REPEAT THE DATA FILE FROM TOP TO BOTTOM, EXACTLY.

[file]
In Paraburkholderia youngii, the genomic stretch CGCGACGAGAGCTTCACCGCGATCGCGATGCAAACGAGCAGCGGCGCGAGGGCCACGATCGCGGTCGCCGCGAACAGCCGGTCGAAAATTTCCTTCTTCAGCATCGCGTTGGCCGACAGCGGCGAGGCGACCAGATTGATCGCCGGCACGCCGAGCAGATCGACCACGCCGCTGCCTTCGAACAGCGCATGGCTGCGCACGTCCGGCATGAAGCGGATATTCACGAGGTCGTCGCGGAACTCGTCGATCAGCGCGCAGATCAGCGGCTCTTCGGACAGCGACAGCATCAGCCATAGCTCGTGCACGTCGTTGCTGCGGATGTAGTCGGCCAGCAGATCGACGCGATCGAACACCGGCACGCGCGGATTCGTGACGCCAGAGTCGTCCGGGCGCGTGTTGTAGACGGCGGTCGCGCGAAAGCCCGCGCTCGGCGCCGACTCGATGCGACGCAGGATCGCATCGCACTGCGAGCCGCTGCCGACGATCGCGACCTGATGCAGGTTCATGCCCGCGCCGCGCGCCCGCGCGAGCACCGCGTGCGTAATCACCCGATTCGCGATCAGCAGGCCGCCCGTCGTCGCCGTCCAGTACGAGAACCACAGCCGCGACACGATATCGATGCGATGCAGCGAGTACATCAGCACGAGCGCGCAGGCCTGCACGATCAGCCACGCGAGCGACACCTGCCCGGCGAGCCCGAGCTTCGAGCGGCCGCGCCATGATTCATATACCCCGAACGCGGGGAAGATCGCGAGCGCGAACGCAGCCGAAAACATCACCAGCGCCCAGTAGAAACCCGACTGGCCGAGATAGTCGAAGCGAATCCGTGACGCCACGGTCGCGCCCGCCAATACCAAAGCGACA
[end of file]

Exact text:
In Paraburkholderia youngii, the genomic stretch CGCGACGAGAGCTTCACCGCGATCGCGATGCAAACGAGCAGCGGCGCGAGGGCCACGATCGCGGTCGCCGCGAACAGCCGGTCGAAAATTTCCTTCTTCAGCATCGCGTTGGCCGACAGCGGCGAGGCGACCAGATTGATCGCCGGCACGCCGAGCAGATCGACCACGCCGCTGCCTTCGAACAGCGCATGGCTGCGCACGTCCGGCATGAAGCGGATATTCACGAGGTCGTCGCGGAACTCGTCGATCAGCGCGCAGATCAGCGGCTCTTCGGACAGCGACAGCATCAGCCATAGCTCGTGCACGTCGTTGCTGCGGATGTAGTCGGCCAGCAGATCGACGCGATCGAACACCGGCACGCGCGGATTCGTGACGCCAGAGTCGTCCGGGCGCGTGTTGTAGACGGCGGTCGCGCGAAAGCCCGCGCTCGGCGCCGACTCGATGCGACGCAGGATCGCATCGCACTGCGAGCCGCTGCCGACGATCGCGACCTGATGCAGGTTCATGCCCGCGCCGCGCGCCCGCGCGAGCACCGCGTGCGTAATCACCCGATTCGCGATCAGCAGGCCGCCCGTCGTCGCCGTCCAGTACGAGAACCACAGCCGCGACACGATATCGATGCGATGCAGCGAGTACATCAGCACGAGCGCGCAGGCCTGCACGATCAGCCACGCGAGCGACACCTGCCCGGCGAGCCCGAGCTTCGAGCGGCCGCGCCATGATTCATATACCCCGAACGCGGGGAAGATCGCGAGCGCGAACGCAGCCGAAAACATCACCAGCGCCCAGTAGAAACCCGACTGGCCGAGATAGTCGAAGCGAATCCGTGACGCCACGGTCGCGCCCGCCAATACCAAAGCGACA